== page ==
Walking into a classroom and choosing where to sit is usually something students do without hesitation. It almost becomes routine. Some are back-row people, others prefer seats against the wall. Research suggests, however, that the seat a student chooses in a classroom can tell a lot about them and even affect how a professor perceives them.
Dr. Lonnie Strickland, professor of strategic management in the business school, has his own theory in regards to where students sit in the classroom.
Strickland teaches his students, whom he refers to as customers, how to gain a competitive advantage in the business world. He says that sometimes all it takes to get noticed is your choice of where to sit in a meeting room.
Strickland said that there is a sweet spot in a room—the side of the lecturer’s dominant hand, seated at eye level with the speaker. To demonstrate his theory, Strickland sketched a diagram of his auditorium and circled a few rows on the right side in the middle area showing this optimum seating area.
“What happens is when a right-handed person is lecturing, when they are looking, they tend to look to the right,” Strickland said.
A good professor or speaker would walk around the room to incorporate different parts of the room in their sweet spot, Strickland said. However, amateur lecturers are limited to this one specific area, making anyone in other areas of the room less likely to get noticed.
“If you sit in the back row, you are detached from the class,” Strickland said. “Participation is a large portion of the grade in my class. If you are shy, in the back of the room or against the wall, the odds of getting noticed are close to none.”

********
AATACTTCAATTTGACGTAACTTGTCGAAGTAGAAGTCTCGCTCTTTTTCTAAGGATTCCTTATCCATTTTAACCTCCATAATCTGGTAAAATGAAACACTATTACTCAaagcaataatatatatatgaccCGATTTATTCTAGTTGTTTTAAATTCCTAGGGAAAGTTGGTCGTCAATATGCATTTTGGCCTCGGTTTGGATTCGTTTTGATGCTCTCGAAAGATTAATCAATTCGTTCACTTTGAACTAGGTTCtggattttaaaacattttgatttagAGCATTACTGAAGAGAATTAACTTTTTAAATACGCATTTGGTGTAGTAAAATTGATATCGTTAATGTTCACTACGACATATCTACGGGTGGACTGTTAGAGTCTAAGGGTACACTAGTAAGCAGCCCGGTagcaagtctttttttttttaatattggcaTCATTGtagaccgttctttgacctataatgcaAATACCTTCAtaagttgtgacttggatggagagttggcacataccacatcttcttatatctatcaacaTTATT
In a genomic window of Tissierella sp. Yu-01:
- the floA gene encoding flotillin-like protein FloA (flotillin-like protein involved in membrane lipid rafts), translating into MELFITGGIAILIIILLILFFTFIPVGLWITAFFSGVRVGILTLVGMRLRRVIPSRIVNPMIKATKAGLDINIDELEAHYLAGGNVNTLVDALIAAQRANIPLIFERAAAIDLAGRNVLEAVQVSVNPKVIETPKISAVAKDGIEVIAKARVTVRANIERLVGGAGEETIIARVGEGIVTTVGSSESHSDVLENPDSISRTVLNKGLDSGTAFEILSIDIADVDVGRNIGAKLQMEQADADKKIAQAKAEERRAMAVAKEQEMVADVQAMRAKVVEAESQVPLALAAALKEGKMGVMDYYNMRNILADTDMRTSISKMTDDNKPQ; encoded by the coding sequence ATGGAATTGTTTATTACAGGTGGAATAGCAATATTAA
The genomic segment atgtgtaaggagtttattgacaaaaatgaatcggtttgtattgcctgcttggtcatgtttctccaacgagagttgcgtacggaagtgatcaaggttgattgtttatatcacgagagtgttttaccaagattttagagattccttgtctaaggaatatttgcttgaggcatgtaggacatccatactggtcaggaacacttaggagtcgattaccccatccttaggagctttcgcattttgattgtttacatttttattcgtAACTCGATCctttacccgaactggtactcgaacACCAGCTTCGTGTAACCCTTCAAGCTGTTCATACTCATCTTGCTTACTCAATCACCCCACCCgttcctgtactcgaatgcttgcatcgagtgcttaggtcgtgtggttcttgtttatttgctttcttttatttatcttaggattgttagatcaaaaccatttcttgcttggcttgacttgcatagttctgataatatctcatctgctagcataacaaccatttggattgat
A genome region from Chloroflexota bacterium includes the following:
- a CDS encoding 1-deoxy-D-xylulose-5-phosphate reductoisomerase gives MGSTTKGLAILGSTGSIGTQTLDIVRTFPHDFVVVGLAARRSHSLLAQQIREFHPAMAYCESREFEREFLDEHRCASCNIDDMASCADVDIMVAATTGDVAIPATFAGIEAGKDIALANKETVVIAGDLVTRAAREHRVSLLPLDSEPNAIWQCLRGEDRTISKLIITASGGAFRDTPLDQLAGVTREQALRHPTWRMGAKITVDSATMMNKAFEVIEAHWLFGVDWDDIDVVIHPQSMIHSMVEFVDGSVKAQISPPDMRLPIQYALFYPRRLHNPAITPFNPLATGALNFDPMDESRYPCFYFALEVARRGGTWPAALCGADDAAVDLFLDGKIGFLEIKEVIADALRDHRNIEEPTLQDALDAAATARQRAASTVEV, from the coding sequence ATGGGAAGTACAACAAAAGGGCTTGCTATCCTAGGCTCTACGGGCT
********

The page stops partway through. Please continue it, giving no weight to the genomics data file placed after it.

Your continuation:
Many studies have been done about the performance of students based on where they sit in the classroom, but the results are always subjective. Is it that good students with higher GPA’s just prefer to sit toward the front? If a bad student was moved to the front would their grades actually improve? The effects of where you sit in a classroom may be more of a correlation than a cause.
Psychology professor Dr. Philip Gable says that if students are looking to improve their grades, moving to the front of the classroom would most likely be a wise choice.
“Students in the front are less likely to text or be on Facebook,” Gable said. “They are more apt to pay attention because they do not have the whole room to look at and distract them.”
Gable also says that he engages more with students that are closer to the front, and they are more than likely the most willing to engage with him. In large auditoriums, the people in the back half of the room tend to be forgotten by the lecturer. To avoid this, Gable says he often will purposefully try to teach to the back half of the room.
As to whether or not professors actually judge students based off where they are sitting in the classroom, it is hard to tell.
“One does judge attributes about people based off of body language and facial expressions, such as if a person is uninterested,” Gable said. “It is a natural thing to do.”
However, Gable admits that there are exceptions to every situation.
“You can’t judge attributes simply off where someone sits. I have had students that sit in the very back corner that ask the most questions.”